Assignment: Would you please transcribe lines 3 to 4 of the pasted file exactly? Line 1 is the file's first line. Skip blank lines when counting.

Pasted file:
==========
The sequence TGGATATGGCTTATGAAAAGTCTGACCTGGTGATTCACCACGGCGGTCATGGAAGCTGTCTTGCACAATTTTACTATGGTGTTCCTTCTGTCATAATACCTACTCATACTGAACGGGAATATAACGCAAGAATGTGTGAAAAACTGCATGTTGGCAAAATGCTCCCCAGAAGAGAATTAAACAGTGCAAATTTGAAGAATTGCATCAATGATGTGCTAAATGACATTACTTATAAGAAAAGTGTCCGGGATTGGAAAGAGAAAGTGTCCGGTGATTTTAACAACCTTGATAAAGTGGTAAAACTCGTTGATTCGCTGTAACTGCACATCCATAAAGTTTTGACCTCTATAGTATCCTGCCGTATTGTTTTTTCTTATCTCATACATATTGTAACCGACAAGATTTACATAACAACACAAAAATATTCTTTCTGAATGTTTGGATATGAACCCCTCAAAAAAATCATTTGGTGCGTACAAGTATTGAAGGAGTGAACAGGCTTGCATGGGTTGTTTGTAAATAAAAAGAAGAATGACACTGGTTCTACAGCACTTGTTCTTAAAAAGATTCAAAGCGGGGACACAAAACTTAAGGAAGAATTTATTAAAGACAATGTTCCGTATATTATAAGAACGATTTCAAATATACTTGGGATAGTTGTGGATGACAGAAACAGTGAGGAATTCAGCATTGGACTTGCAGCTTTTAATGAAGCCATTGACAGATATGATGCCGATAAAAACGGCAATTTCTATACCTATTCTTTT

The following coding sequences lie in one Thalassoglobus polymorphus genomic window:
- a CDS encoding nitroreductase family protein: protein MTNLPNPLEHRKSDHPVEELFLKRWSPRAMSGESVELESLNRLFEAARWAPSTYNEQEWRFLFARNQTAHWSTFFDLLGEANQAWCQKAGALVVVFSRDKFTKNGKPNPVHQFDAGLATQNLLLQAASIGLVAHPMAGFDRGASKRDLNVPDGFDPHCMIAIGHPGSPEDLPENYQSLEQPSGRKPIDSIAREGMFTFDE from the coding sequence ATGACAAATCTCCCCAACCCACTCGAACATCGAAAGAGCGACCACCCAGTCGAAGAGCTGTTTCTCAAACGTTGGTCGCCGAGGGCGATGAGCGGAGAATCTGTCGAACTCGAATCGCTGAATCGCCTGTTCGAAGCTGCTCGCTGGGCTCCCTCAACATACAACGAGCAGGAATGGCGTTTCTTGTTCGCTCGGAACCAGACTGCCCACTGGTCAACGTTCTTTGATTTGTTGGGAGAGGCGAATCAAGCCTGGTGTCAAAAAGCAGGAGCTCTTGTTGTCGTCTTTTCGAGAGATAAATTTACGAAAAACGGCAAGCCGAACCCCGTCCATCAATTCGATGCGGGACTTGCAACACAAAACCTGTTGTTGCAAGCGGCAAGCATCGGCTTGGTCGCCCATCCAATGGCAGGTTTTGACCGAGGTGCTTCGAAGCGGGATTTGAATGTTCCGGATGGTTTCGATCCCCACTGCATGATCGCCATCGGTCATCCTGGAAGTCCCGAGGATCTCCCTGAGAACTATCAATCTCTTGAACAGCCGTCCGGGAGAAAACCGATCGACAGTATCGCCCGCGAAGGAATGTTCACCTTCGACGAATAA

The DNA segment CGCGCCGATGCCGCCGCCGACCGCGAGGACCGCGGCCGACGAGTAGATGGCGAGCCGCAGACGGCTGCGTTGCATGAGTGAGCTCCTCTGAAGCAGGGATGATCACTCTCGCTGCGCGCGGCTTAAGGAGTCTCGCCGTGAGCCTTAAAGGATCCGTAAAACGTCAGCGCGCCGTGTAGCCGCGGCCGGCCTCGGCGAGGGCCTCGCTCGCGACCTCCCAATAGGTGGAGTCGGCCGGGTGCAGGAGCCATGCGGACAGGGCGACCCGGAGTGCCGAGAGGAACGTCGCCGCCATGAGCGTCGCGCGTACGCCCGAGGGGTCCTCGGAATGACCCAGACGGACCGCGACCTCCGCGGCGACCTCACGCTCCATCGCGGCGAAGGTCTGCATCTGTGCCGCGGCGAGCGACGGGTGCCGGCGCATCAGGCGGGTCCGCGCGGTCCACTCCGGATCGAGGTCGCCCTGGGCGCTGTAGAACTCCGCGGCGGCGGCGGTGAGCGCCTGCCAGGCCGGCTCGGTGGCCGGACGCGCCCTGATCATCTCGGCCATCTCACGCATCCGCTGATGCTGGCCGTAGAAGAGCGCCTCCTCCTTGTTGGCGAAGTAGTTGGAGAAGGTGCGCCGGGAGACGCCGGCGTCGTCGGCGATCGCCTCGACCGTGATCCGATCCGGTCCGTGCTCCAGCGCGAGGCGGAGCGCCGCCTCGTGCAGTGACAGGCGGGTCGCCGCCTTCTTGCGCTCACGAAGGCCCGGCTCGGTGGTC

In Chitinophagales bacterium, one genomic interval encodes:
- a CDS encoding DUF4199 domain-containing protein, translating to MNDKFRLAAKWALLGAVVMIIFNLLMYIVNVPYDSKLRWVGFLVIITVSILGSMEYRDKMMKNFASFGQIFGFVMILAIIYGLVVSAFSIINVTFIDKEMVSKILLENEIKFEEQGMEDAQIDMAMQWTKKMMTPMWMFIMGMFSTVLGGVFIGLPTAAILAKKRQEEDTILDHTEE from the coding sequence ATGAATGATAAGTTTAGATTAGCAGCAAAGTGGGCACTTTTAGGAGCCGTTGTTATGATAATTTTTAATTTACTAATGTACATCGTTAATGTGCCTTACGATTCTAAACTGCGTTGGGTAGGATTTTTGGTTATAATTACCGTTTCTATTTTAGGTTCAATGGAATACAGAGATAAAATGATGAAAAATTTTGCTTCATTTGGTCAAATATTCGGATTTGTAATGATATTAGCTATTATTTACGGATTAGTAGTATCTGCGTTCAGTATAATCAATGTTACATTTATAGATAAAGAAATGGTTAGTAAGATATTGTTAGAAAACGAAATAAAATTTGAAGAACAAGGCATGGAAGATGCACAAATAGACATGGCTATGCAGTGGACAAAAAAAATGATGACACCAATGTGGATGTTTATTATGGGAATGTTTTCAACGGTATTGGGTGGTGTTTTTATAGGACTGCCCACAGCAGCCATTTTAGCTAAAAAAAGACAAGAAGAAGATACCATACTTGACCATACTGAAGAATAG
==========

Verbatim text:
- a CDS encoding nitroreductase family protein: protein MTNLPNPLEHRKSDHPVEELFLKRWSPRAMSGESVELESLNRLFEAARWAPSTYNEQEWRFLFARNQTAHWSTFFDLLGEANQAWCQKAGALVVVFSRDKFTKNGKPNPVHQFDAGLATQNLLLQAASIGLVAHPMAGFDRGASKRDLNVPDGFDPHCMIAIGHPGSPEDLPENYQSLEQPSGRKPIDSIAREGMFTFDE from the coding sequence ATGACAAATCTCCCCAACCCACTCGAACATCGAAAGAGCGACCACCCAGTCGAAGAGCTGTTTCTCAAACGTTGGTCGCCGAGGGCGATGAGCGGAGAATCTGTCGAACTCGAATCGCTGAATCGCCTGTTCGAAGCTGCTCGCTGGGCTCCCTCAACATACAACGAGCAGGAATGGCGTTTCTTGTTCGCTCGGAACCAGACTGCCCACTGGTCAACGTTCTTTGATTTGTTGGGAGAGGCGAATCAAGCCTGGTGTCAAAAAGCAGGAGCTCTTGTTGTCGTCTTTTCGAGAGATAAATTTACGAAAAACGGCAAGCCGAACCCCGTCCATCAATTCGATGCGGGACTTGCAACACAAAACCTGTTGTTGCAAGCGGCAAGCATCGGCTTGGTCGCCCATCCAATGGCAGGTTTTGACCGAGGTGCTTCGAAGCGGGATTTGAATGTTCCGGATGGTTTCGATCCCCACTGCATGATCGCCATCGGTCATCCTGGAAGTCCCGAGGATCTCCCTGAGAACTATCAATCTCTTGAACAGCCGTCCGGGAGAAAACCGATCGACAGTATCGCCCGCGAAGGAATGTTCACCTTCGACGAATAA

The DNA segment CGCGCCGATGCCGCCGCCGACCGCGAGGACCGCGGCCGACGAGTAGATGGCGAGCCGCAGACGGCTGCGTTGCATGAGTGAGCTCCTCTGAAGCAGGGATGATCACTCTCGCTGCGCGCGGCTTAAGGAGTCTCGCCGTGAGCCTTAAAGGATCCGTAAAACGTCAGCGCGCCGTGTAGCCGCGGCCGGCCTCGGCGAGGGCCTCGCTCGCGACCTCCCAATAGGTGGAGTCGGCCGGGTGCAGGAGCCATGCGGACAGGGCGACCCGGAGTGCCGAGAGGAACGTCGCCGCCATGAGCGTCGCGCGTACGCCCGAGGGGTCCTCGGAATGACCCAGACGGACCGCGACCTCCGCGGCGACCTCACGCTCCATCGCGGCGAAGGTCTGCATCTGTGCCGCGGCGAGCGACGGGTGCCGGCGCATCAGGCGGGTCCGCGCGGTCCACTCCGGATCGAGGTCGCCCTGGGCGCTGTAGAACTCCGCGGCGGCGGCGGTGAGCGCCTGCCAGGCCGGCTCGGTGGCCGGACGCGCCCTGATCATCTCGGCCATCTCACGCATCCGCTGATGCTGGCCGTAGAAGAGCGCCTCCTCCTTGTTGGCGAAGTAGTTGGAGAAGGTGCGCCGGGAGACGCCGGCGTCGTCGGCGATCGCCTCGACCGTGATCCGATCCGGTCCGTGCTCCAGCGCGAGGCGGAGCGCCGCCTCGTGCAGTGACAGGCGGGTCGCCGCCTTCTTGCGCTCACGAAGGCCCGGCTCGGTGGTC